The response from Tavistock and Portman was similarly vague: 

‘We are working … to develop innovative ways of reducing the waiting list and providing support to patients while on the waiting list; this includes the development of new roles including nurse-led triage and peer support workers. While, sadly, this extra workstream will not have had an impact on this case, we believe it will have a significant impact on those waiting for care within the clinic in the future.’

Without specificity about what will be done, how it will address the problem, and what outcomes are being aimed for, it is impossible to evaluate the efficacy of any of what they’re doing. This was also an issue with the new service specification for youth gender services that was put out for consultation earlier this year.

One of the few specific measures stated was one by NHS England: ‘in early 2024 NCMD [National Child Mortality Database] will undertake an initial analysis of completed reporting forms for children and young people who have died between April 2019 to March 2023 with gender distress’. WTT reached out to NCMD to ask for an update on this analysis. They confirmed that it had been carried out and distributed within NHS England to assist with suicide prevention, though they were unable to provide further details on its contents due to privacy and sensitivity concerns arising from how small the dataset is. While this at least has been done and will hopefully achieve something, for far too many people it is already too late.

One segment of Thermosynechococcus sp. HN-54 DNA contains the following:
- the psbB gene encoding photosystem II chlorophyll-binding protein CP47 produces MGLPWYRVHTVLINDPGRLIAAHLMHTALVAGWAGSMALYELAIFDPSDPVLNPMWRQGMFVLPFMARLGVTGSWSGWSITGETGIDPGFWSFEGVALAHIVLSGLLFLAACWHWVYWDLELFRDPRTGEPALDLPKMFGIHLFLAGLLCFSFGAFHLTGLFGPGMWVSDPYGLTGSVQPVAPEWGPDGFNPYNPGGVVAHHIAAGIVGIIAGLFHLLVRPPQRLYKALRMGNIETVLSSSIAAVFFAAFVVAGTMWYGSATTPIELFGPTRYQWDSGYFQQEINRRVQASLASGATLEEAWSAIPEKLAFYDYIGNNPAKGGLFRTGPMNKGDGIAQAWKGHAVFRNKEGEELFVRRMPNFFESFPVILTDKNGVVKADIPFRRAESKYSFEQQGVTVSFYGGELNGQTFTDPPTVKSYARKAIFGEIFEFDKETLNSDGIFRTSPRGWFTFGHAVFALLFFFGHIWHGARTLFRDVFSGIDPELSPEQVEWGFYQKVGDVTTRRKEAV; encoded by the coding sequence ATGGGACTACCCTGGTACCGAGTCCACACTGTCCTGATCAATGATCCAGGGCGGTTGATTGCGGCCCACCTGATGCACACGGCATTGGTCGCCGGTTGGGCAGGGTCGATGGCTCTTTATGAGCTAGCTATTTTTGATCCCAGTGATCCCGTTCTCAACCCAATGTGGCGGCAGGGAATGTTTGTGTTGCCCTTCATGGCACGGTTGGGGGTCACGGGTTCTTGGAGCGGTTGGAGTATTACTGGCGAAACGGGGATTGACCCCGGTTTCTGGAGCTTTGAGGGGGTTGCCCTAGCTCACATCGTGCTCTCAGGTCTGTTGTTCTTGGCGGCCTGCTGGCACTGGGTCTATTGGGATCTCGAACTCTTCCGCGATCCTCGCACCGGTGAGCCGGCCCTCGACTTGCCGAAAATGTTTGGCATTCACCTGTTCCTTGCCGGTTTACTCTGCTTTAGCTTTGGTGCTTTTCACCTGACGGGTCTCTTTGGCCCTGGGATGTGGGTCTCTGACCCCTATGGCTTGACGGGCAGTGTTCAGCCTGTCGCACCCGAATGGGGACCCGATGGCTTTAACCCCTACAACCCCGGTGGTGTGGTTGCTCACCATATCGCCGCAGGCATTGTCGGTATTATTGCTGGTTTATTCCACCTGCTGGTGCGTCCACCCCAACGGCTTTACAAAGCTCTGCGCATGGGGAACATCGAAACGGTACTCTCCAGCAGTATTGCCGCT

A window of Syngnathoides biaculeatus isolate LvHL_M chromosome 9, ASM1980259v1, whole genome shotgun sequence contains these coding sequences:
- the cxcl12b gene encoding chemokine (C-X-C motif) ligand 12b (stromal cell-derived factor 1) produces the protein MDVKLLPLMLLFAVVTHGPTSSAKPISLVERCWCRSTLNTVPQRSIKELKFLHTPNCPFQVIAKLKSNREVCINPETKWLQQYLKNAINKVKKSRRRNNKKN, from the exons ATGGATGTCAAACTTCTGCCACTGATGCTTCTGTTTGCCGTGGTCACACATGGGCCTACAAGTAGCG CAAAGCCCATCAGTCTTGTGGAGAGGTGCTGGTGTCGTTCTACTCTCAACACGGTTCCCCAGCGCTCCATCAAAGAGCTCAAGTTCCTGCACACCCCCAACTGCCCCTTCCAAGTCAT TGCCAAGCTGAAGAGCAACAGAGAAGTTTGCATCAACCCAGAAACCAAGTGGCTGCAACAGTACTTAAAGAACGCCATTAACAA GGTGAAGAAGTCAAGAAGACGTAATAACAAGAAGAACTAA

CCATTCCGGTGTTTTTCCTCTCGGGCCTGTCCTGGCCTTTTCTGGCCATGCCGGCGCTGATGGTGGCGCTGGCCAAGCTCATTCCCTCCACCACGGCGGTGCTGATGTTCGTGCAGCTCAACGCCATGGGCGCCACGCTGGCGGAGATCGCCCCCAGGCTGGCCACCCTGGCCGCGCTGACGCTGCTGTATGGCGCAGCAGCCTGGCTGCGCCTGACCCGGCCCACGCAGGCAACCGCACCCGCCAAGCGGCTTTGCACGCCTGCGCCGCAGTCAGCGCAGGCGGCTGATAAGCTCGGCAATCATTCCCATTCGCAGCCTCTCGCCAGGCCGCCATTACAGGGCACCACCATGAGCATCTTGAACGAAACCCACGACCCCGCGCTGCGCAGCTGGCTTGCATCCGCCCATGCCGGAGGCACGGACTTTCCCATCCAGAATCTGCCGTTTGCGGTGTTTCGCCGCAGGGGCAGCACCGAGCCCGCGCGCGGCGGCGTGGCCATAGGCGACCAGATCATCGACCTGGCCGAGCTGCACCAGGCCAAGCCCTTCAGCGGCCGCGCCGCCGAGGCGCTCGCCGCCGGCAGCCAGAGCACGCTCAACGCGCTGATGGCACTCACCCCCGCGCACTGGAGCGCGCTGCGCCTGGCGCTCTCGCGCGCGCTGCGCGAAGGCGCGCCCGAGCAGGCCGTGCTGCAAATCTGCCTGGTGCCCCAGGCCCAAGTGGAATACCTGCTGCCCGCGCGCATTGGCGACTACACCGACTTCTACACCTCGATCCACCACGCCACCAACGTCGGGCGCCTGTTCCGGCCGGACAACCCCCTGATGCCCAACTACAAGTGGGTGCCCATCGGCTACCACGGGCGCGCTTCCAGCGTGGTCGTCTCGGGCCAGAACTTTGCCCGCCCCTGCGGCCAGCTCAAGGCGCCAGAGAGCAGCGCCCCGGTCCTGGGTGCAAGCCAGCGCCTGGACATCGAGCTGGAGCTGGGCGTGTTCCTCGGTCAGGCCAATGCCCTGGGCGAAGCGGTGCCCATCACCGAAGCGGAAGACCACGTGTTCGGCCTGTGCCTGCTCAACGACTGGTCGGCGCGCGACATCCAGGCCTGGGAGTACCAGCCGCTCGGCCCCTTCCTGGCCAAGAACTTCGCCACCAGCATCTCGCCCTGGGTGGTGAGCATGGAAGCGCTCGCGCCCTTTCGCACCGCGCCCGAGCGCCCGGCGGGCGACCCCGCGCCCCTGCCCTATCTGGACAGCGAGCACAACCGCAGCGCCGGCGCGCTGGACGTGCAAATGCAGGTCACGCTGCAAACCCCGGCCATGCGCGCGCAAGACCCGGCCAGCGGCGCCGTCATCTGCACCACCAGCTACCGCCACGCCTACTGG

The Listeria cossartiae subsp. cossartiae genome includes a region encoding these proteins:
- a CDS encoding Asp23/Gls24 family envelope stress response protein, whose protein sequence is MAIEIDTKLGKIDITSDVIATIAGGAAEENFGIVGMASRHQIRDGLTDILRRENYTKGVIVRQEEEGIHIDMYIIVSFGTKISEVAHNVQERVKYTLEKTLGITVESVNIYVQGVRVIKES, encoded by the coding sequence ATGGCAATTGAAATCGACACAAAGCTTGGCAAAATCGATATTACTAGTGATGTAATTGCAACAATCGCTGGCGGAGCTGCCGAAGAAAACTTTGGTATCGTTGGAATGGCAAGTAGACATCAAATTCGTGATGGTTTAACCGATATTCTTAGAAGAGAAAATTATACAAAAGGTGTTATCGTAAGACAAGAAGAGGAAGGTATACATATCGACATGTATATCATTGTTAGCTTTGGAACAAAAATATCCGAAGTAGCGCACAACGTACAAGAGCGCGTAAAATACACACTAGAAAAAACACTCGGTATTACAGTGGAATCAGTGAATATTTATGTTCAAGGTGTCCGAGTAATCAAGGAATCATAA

There is a huge amount of evidence from sources both inside and outside the NHS that long wait times and denial of healthcare are literally costing trans people their lives. The notable increase in deaths reported by Maugham directly follows the decision to stop prescribing puberty blockers, which has been upheld and indeed doubled-down on since the publication of the Cass review, with the outgoing government issuing an emergency ban last month that also includes private providers. Maugham noted that he has been contacted by a number of concerned young people and parents, including reports of attempts by young trans people to take their own lives following the announcement of the ban. It appears that these risks have been known to the NHS and other parties with significant decision-making power since late 2020, with Tavistock’s meeting minutes noting the significant negative effect the ruling was likely to have on patients and staff.

What is deeply concerning is the accusations that concerns about the increase in deaths following the withdrawal of puberty blockers were deliberately suppressed by NHS management staff, with the numbers of deaths before and after the ruling being directly raised and ignored. There is no indication of any intent to address this in the Cass review, any new service specifications, or other documentation released by the NHS. The NHS continues to deny young trans people of any autonomy, while simultaneously refusing to take any responsibility for what it has done.
In response to the publishing of the Cass review, and NHS Scotland and Sandyford’s decision to suspend the use of puberty blockers, young trans people in Edinburgh created ‘Actions Speak Louder Than Words/Sad Trans Snow’. I cannot think of a better way to conclude this article than to leave you with their words.